Chaos is stupid.  Chaos is what I live in.  I’ve come to the realization that I’ll always shake from anxiety, depression, and mania.  There is no treatment for what I have, no cure.

I don’t know.  I hate coming here because I never have anything positive to say, anything happy to share.

I’m sorry.  I’ve had this blog a very long time and yet still…it’s just chaos.

It’s Friday & In Which I Answer Cindy’s Questions

Recently I commented on a blog post written by Cindy Zelman over at The Early Draft about my panic with cars and Cindy had loads of questions for me.  See, Cindy is challenged with panic attacks also and has learned how to manage them effectively in her life so she can be happy.

Here was my comment:

“I don’t even drive because of the panic attacks. So kudos to anyone who is able to drive!!! As a matter of fact just being a passenger is becoming a problem for me. It’s getting harder and harder to handle the fight or flight response in my body, it’s getting harder to just not jump out of the car…”

And now I’m answering all of her questions she had for me.  Read on…

I’m not sure I have your first name so I’ll call you “Bats.”

Sounds like a plan. My online presence for the past (I think) 12 years, has been Bats so I prefer it that way. Thank you for being comfortable with that.

I was wondering if you could tell me more about yourself. Maybe your blog would address my questions, and I hope to look there at some point soon.

My blog is the best place to go to know all about me. Over the past 4 years I’ve placed what I’ve gone through with my mental illness and alcoholism on my blog with some gaps because occasionally I isolate and don’t have the energy to keep going for months at a time. But I do the best I can do and place it out there with cold, hard, honesty in hopes that just one person will not feel so alone in their day to day challenges or gets some kind of help from it.

I’m wondering how old you are,

I just turned 38 in January.

how long you’ve been suffering with panic attacks,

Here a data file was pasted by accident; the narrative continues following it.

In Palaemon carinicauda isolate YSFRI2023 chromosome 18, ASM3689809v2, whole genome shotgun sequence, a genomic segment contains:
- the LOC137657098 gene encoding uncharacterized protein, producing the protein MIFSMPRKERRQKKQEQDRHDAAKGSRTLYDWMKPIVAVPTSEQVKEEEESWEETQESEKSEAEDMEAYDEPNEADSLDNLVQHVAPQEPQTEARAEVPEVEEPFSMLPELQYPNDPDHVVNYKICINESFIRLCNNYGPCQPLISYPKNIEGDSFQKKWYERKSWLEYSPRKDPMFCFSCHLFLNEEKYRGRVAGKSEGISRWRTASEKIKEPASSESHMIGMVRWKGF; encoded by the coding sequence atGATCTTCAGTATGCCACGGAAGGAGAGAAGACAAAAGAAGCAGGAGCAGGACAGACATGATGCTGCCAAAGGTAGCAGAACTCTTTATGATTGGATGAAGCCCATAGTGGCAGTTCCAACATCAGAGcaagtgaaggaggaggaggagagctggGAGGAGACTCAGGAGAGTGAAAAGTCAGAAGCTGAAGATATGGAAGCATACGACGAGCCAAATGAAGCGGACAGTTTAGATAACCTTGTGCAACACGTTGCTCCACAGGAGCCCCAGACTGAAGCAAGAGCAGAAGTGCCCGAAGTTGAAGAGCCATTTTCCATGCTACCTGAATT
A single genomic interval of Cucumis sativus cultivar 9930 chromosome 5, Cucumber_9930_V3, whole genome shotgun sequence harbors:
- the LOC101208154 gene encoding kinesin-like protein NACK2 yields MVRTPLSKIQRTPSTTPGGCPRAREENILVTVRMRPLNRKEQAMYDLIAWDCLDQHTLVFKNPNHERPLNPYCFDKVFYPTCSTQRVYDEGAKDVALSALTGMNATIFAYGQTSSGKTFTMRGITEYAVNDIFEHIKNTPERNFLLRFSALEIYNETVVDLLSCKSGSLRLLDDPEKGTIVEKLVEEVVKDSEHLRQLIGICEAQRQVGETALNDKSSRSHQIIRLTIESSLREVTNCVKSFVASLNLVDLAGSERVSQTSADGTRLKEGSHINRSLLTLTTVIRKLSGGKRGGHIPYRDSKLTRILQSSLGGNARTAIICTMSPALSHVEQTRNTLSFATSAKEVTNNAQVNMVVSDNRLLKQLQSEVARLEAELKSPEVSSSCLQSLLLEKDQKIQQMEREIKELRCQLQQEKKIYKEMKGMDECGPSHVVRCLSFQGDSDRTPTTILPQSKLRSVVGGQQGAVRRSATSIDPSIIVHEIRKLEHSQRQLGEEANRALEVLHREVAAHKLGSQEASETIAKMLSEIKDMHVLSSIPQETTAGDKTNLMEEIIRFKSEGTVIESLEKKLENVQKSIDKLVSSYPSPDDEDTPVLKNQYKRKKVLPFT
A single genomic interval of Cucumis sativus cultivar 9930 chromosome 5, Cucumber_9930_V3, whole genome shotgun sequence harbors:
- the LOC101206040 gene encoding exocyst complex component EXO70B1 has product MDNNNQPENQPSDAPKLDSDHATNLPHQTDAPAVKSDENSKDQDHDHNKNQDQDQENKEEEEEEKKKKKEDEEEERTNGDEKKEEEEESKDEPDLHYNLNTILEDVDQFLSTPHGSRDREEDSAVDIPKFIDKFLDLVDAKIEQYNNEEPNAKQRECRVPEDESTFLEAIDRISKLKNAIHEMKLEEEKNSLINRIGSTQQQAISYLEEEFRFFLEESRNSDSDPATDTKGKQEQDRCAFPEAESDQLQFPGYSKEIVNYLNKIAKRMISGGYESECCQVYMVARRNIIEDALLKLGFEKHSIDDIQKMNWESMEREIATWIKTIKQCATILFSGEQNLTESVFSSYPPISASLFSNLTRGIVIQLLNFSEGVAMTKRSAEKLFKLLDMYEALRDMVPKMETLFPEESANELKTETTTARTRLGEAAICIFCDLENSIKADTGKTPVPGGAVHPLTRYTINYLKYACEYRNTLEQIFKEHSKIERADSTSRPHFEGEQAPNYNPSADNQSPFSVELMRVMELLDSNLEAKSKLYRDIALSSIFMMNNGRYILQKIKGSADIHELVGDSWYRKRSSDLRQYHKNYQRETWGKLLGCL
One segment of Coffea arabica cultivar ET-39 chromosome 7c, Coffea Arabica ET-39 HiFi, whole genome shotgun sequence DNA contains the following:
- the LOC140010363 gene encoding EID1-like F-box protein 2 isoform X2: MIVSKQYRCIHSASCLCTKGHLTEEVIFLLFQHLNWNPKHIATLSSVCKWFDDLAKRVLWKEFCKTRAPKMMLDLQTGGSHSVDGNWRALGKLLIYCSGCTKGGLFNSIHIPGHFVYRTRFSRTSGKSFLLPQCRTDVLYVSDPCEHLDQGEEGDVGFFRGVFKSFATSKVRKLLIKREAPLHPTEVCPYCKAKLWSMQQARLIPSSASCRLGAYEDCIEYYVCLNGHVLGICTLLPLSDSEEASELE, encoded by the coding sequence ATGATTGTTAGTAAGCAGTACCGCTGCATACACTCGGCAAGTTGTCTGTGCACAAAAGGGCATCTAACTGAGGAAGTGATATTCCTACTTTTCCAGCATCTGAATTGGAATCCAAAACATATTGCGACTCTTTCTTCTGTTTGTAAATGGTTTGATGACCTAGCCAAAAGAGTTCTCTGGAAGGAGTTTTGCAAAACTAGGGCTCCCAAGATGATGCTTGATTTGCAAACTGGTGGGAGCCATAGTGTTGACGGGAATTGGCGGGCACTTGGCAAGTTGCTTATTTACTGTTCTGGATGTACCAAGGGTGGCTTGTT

My first panic attack was when I was 17 years old. I didn’t have another one until I was 26, after I had my daughter.

what other ways you are debilitated by them aside from being in a car, and if you are getting any kind of treatment – counseling, prescription drugs, cognitive-behavioral therapy.

The car is the major one because I’m unable to drive or even to obtain a license at this point but lets see; grocery stores, doctors offices, elevators, malls, my kid’s soccer games; you name it, I feel immense anxiety over it at this point. It’s worst now then it has ever been in my life and gets worst by the day. It’s so bad now that I’ve actually started having panic attacks at the one place I thought I was safe from them, my home.
Unfortunately because I am uninsured and not able to afford counseling, CBT therapy or anything else out there that would help; it’s just not an option so I live with it the best I can. As far as prescription drugs go, no psychiatrist will ever prescribe them to me because of my addictive personality, I’m an alcoholic and believe me I’m very honest about it with doctors just so they don’t try to give them to me because I can guarantee you I would fall in love with drugs like that VERY easily.

Where you are with your panic is a place I’ve been, I think. Although I will always live with this illness (and it is an illness, a biological one), I have found ways to manage it so I can do most things now and enjoy them, where once I couldn’t do anything. I would like to hear your story.

Knowing that someone else has been through what I’m going through with it and survived, is a huge hope for me. I just want to not feel anxious all of the time. I just want to enjoy outside again. I’m sick of feeling sick and panicky just to go to my kid’s soccer practices and games, school functions, or just to take them to the playground. I want to be able to drive my daughter to everything she wants to do but can’t because Mom can’t get her there. I want to be a Mom to my kids other than around the house. I know this isn’t a normal life, it’s not what I want for my kids or for myself.